The question then becomes, for those of us lost in the modern dream of progress, how do we re-member and re-story ourselves back into a broader context of an interconnected sense of place, space, time, and history? I believe many tools can be used to help facilitate this healing process such as culturally appropriate ceremonies and rituals that include grief, rites of passage, calendar celebrations, song and community singing, storytelling, community-supported gardens, dance, service work, and pilgrimage. All are tools that, when facilitated correctly, create self-reflective containers (often somatic and creatively based) that allow for a non-analytical, experiential exploration of our relationship to self, Earth, community, and the numinous (mystery, grief, awe, beauty, wonder, the sacred).


As mentioned above there are many tools that can be used as practices for re-membering. The one I wish to explore here is pilgrimage. Since the dawn of humanity trail systems have meandered through cultures, religions, mythologies, fables, and the dreamtime, leaving their mark upon the landscape of human experience. In Western, Eastern, and Indigenous cultures, specific paths connect humans to the sacred both within the self and as the sacred manifests in the world through such forms as cathedrals, mountain ranges, temples, or caves; the list is endless. Such journeys in the Western vernacular are known as pilgrimages. The trails taken are known as pilgrimage trails, and those that walk such paths are known as pilgrims or seekers. Pilgrimage creates a container through which the pilgrim (seeker) has the opportunity to experientially explore the faith or ideology the pilgrimage represents. Through an outward journey, the seeker falls into an inward exploration of self and belief.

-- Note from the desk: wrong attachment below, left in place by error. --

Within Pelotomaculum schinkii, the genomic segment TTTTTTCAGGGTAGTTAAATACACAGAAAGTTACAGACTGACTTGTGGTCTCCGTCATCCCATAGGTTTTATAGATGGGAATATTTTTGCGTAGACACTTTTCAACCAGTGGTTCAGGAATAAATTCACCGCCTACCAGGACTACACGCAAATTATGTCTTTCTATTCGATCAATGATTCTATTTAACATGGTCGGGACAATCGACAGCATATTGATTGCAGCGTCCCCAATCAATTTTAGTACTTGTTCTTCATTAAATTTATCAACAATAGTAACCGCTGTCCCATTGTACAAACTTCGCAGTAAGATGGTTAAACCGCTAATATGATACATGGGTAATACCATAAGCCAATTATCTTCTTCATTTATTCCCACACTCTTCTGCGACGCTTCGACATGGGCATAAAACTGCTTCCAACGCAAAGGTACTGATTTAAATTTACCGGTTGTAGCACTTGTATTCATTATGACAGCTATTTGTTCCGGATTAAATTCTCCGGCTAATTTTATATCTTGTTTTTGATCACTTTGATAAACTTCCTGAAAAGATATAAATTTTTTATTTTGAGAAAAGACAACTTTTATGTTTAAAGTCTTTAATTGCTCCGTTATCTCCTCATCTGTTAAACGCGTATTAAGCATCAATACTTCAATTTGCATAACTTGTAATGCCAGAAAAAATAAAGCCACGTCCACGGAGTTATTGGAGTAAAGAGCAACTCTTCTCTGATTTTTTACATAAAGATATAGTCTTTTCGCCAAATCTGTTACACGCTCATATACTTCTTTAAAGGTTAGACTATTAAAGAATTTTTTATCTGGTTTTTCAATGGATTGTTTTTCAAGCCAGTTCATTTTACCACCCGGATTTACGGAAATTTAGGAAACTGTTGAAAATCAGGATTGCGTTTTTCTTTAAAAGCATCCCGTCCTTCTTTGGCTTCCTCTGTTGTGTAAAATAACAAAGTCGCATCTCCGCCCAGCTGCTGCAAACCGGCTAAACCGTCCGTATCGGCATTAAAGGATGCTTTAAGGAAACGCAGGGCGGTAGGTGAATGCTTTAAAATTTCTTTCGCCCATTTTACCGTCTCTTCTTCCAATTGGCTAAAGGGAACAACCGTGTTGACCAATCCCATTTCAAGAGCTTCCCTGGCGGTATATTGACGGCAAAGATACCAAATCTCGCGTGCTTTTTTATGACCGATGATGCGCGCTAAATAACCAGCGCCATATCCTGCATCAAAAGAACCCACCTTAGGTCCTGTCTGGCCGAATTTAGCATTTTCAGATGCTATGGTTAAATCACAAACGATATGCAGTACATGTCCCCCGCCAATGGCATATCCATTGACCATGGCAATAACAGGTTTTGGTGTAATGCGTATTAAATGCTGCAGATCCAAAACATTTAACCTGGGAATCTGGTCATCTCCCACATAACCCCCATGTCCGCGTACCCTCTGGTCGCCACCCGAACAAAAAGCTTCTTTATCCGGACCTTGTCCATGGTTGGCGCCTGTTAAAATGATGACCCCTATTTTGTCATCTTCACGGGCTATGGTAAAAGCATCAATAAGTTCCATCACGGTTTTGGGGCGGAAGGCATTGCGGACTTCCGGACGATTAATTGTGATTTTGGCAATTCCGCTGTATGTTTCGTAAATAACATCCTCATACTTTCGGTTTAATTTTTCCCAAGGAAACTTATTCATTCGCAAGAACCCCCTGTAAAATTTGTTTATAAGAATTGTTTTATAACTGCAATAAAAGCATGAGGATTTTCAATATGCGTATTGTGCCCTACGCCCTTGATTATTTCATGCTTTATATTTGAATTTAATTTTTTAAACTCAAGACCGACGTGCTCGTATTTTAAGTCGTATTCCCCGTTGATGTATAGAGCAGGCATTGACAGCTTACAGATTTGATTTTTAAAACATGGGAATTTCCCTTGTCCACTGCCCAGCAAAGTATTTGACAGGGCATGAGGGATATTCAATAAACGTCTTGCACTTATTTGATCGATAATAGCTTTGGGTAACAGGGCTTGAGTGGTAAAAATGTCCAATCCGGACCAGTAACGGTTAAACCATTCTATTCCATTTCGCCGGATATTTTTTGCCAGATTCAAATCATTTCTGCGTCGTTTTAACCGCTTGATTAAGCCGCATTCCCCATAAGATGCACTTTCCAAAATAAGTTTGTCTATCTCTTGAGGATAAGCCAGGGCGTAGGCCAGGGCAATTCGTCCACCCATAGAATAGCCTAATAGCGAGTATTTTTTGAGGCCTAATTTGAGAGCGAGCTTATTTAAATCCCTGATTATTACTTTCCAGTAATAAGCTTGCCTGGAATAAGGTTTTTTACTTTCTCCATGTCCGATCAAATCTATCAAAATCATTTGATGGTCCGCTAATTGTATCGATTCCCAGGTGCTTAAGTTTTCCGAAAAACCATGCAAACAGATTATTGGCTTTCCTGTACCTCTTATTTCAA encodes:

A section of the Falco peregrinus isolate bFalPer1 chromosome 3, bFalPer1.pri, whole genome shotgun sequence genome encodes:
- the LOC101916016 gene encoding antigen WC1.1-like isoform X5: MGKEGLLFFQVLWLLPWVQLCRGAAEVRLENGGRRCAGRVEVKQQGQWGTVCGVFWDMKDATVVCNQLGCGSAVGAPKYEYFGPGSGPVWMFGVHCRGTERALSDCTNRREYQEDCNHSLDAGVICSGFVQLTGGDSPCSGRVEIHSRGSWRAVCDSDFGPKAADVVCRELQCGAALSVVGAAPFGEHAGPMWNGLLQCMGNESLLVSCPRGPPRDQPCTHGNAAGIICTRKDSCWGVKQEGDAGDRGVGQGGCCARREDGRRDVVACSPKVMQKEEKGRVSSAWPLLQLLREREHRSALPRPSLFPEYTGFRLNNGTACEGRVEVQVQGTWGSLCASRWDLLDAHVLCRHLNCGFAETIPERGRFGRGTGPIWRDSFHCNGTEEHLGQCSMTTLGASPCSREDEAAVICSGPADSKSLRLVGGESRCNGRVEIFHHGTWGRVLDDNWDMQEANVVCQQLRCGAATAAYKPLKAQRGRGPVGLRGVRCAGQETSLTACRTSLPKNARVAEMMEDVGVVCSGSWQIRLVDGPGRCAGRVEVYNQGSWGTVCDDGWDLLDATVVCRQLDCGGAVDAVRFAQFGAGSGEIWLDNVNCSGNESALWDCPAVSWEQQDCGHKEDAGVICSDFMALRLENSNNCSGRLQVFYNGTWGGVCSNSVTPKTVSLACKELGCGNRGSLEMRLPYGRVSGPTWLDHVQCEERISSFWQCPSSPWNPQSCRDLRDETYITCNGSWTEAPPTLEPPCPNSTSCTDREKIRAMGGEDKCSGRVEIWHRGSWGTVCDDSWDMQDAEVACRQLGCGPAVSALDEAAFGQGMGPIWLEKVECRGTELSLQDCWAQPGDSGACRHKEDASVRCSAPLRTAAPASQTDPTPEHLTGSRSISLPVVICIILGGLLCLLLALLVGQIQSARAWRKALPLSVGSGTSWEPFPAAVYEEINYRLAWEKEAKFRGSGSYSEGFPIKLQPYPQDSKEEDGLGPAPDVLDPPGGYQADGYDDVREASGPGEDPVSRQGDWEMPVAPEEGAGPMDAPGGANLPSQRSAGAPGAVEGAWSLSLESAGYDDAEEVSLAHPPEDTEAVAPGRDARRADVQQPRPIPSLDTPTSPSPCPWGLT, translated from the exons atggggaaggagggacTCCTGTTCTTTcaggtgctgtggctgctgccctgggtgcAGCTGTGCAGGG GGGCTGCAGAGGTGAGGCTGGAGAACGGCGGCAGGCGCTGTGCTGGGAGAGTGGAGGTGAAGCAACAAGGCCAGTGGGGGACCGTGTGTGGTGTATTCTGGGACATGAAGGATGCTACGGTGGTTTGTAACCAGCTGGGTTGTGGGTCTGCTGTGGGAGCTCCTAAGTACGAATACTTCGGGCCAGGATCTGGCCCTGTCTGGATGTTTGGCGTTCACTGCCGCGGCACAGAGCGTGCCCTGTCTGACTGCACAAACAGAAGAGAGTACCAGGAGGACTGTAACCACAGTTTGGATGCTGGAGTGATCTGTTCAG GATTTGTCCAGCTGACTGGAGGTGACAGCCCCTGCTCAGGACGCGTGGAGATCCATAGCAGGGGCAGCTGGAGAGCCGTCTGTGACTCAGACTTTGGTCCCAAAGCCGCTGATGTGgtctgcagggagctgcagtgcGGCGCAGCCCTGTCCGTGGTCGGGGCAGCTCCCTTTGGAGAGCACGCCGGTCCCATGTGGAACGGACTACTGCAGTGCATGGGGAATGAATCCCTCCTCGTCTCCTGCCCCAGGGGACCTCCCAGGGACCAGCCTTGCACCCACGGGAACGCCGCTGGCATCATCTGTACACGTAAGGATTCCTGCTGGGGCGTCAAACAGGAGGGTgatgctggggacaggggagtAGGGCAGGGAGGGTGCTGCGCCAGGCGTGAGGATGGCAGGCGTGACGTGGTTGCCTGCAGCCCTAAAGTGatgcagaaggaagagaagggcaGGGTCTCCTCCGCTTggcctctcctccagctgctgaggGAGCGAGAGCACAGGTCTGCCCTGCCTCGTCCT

Modern pilgrimage has evolved beyond just a tool for religious connection and spiritual development into a tool for socio-political awakening, transformation, and remembrance. Martin Luther King Jr. marched in what could be considered a pilgrimage from Selma to Montgomery. In protest of the British occupation of India, Gandhi walked with thousands of people to the sea to make salt.